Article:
So I get an e-mail in my inbox, telling me this week’s article will be about ‘gonzo’.
“Shit,” I murmur, lighting up a Stogie. “You just know everybody’s going to be writing about Hunter S. Thompson.”
The Professor looks at me askance. His fingers are fumbling for the bottle of Tesco Value whiskey.
“You could write about Tom Wolfe,” he says. “Or the Muppets.”
I coil up into a shivering foetal ball and mumble incoherently, the Stogie between my teeth,
“I can’t think about Tom Wolfe without thinking about Bruce Willis in the appalling movie adaptation of Bonfire of the Vanities. And now I can’t think about the Muppets without making that horrifying mental connection either. Damn your eyes, Professor.”
The prostitutes are getting impatient. They don’t see why they have to be here.
“Quiet!” I snap. “If I’m writing an article about gonzo I’m going to have to have prostitutes around. Don’t you ladies read?”
Apparently one of them has a Master’s in English Literature from Oxford. They spend some time shouting me down.
“Gonzo,” I ruminate, much later, on the bonnet of the Professor’s car. “Extremity. Invention. A winking joke and a shaggy dog story which the reader is complicit in, but which does have a rambling, explorative purpose to it.”
The Professor sticks his head out of the side-view window as he’s turning a corner.
“Could we consider I’m Still Here a piece of gonzo film-making?” he shouts.
“Yes, I think so,” I reply. “Because it’s a joke that spills out into reality, even threatens it, by insisting on being true while all the time giggling insanely at us. How much Hunter S. came to believe in his own persona and how much madness was in him all along is up for debate.”
“You know, Professor,” I say, patting my pockets for another Stogie, “if I’m going to discover the true nature of gonzo, we’re going to have to live our lives like a gonzo article.”
“Great idea!” he yells, and mounts the pavement, hitting a small cat. Blood goes in my mouth.
“Jesus Christ,” I weep. “You made me hit a cat! You turned me into a cannibal, you bastard. How could you? How could you?”
“So if gonzo journalism thrives on extremity,” he yells, back at me, unhearing, “does it find a line between extremity and gratuitousness, or ignore it?”
I spit out a small chunk of cat intestine.
“I don’t know,” I reply. “I mean, you could argue that extremity played for a laugh is less gratuitous than extremity that's pompous enough to believe it’s making an important point by trying to shock you. Take Funny Games, for example. Michael Haneke is far more gratuitous than Quentin Tarantino. And his remaking of that film suggests he was always more concerned with getting a new reaction, shocking new people, than exploring the ideas within in any detail.”
Something’s caught between my teeth. I chew thoughtfully on it for a moment.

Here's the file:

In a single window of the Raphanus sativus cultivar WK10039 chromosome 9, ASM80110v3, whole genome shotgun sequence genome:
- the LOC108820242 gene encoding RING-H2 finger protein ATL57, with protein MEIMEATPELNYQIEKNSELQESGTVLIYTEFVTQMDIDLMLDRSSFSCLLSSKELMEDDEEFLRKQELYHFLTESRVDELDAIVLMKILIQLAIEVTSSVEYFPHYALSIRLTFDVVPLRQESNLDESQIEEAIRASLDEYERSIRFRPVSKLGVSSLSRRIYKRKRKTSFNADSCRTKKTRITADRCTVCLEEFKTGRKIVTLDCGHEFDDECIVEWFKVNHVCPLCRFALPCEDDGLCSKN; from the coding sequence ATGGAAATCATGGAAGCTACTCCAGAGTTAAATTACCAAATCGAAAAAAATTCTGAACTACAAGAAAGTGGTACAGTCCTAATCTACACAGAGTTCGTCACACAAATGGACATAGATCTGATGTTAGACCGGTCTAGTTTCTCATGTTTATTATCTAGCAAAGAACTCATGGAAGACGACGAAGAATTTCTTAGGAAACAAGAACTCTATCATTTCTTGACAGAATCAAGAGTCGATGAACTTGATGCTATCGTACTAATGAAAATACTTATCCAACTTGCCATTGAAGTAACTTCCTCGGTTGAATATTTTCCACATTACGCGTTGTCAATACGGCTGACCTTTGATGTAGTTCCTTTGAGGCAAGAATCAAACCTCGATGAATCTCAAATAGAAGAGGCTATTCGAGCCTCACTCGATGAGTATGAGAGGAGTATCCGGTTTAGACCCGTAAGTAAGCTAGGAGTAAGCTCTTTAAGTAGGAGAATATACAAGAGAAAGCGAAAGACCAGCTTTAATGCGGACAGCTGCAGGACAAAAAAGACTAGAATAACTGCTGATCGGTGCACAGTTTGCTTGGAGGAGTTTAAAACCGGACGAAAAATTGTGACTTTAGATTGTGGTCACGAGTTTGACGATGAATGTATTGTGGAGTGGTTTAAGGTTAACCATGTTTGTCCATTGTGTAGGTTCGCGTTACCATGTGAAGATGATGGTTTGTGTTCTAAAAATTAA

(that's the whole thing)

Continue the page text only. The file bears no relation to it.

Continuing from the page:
Tapping on the bonnet. The Professor is trying to pass me the vermouth bottle.
“So what you’re saying is,” he yells, slipping near-effortlessly over the central reservation and onto the other side of the street, “we can only discover the true nature of gonzo by holding Michael Haneke’s family hostage in their house by the lake.”
I consider this for a moment, but decide against it. It’d be playing into his hands, really.
“Alternatively,” he suggests, “we could set Damien Hirst’s cow on fire.”
“But isn’t it meant to have a political element as well as a cultural one?” I ask him. “Capturing the zeitgeist of modern times and all that? Nixon, yadda yadda?”
He asks me how much I’ve really researched the history of gonzo.
“Not much,” I tell him. “It’s sort of a gonzo thing. Speaking of which, to be truly gonzo, this article should be handed in late, strictly speaking. It’s the rules, I guess.”
“But gonzo’s meant to be about breaking the rules,” the Professor says. “And it could be argued that, in a sense, it’s never been able to truly get over Hunter S., because it’s just tried to imitate him. You can see his echoes in Borat. But it all makes the joke too obvious, especially because cinema, which has become the main bearer of the flame, doesn't lend itself so easily to half-truths. An author personally describes an experience, but a film needs an entire army of helpers. That’s why, in the end, we cannot believe that Joaquin Phoenix vomited in a bush while twenty people stood watching him. Even if it’s true.”
“And extremity itself kills its own fertility and its own subtlety,” I murmur, “because once you’ve marketed yourself on being extreme you’ll be expected to be more and more extreme with every subsequent creation.”
“Quite,” he shouts.
So I lean forward, on the car bonnet, raising my Heckler & Koch PSG1 sniper rifle, and shoot Sarah Palin in the face.
Instead, I lie back, kicking my heel to the rhythm of Tom Waits, and smoke another Stogie.